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Keeping Mice from Chewing up Farm Profits

Posted by Becky Smith

Feb 25, 2014 10:49:00 AM


As if farmers didn’t have enough challenges to face, mice and rats chew up headliners, seats and upholstery in trucks, tractors, combines and other expensive implements.  These rodents damage air conditioning and air intake filters and shred plastic and rubber lines.  They also create electrical shorts and fires by gnawing on wiring. These destructive rodents cause, in all, $8 million in damage to U.S. farms every year.

Kari Warberg Block, a farm wife from North Dakota, had one experience in particular that made her fully aware of this problem.

AUDIO – Block on an experience on the farm that caused her to invent a mice repelling product.


“One of the first times I was ever on a farm was when I was dating a farmer,” Block said. “He needed my help pull starting his truck because no one else was around. As I pulled ahead in the front truck a mouse ran up my leg and right in my crotch and really freaked me out. ”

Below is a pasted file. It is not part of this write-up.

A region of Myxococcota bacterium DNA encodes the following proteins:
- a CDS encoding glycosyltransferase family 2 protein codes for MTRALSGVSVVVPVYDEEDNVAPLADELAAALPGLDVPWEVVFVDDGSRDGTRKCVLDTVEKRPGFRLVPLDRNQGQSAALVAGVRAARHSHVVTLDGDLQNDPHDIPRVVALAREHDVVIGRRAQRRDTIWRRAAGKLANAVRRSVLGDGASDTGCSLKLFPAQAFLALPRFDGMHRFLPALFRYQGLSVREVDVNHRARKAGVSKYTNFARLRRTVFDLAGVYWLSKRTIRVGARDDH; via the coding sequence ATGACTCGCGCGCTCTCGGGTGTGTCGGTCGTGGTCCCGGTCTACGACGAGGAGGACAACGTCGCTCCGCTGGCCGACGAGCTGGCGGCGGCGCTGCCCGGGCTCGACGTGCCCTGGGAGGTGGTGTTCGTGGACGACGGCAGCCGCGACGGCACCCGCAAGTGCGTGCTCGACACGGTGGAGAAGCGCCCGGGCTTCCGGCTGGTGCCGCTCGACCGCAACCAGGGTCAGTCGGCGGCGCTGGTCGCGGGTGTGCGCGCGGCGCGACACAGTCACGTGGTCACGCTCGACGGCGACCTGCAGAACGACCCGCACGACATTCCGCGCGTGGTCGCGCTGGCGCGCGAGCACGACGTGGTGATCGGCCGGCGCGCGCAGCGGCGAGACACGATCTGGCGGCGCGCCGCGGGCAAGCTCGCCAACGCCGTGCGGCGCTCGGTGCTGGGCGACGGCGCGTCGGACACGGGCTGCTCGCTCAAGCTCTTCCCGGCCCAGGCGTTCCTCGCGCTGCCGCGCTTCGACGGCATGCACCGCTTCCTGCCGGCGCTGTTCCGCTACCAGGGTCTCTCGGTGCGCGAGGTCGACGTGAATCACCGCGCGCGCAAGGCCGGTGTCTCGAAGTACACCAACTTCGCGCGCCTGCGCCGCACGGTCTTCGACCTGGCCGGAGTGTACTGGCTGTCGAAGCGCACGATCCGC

Block’s initial instinct was to get her perfume out and spray it around the truck cab. Low and behold that did the trick and the mouse high-tailed it out of the door.

It was a while later, after Block married a farmer, that she recalled that little maneuver and began using it regularly when rodents became an issue. That is when her company Earth-Kind, and its first product, Fresh Cab, was born.

AUDIO – Block on the trial and error process of inventing Fresh Cab.


“I started doing research and testing and found out that there wasn’t a product out there for this dilemma,” Block said. “So I invented Fresh Cab, got a patent and an EPA registration.”

Today her product sits on 20,000 store shelves and sales have reached the $40 million mark.
The reason Fresh Cab works so well is that rodents can’t see very well and rely heavily on their sense of smell to navigate.

“So I thought that if I could get a smell that is strong enough and gets stuck in the mouse’s nose, not only will they not be able to see but they won’t be able to smell and they’ll go elsewhere,” Block said. “It took 8 years of trial and error to find a scent that would last, a scent that was pleasant to people and only offensive to the rodents and not dogs and cats.”

The successful formula of Fresh Cab that met all of those criteria includes balsam fir, a very common Christmas tree.

“It smells good, it lasts a long time and to top it all off, it is grown on American farms,” Block said.

You can find Fresh Cab at any John Deere, Ace Hardware, Do It Best, True Value and more. You can also order Fresh Cab direct from Earth-Kind’s website.

Source: http://ocj.com/2014/02/keeping-mice-from-chewing-up-farm-profits/

Topics: earthkind in the News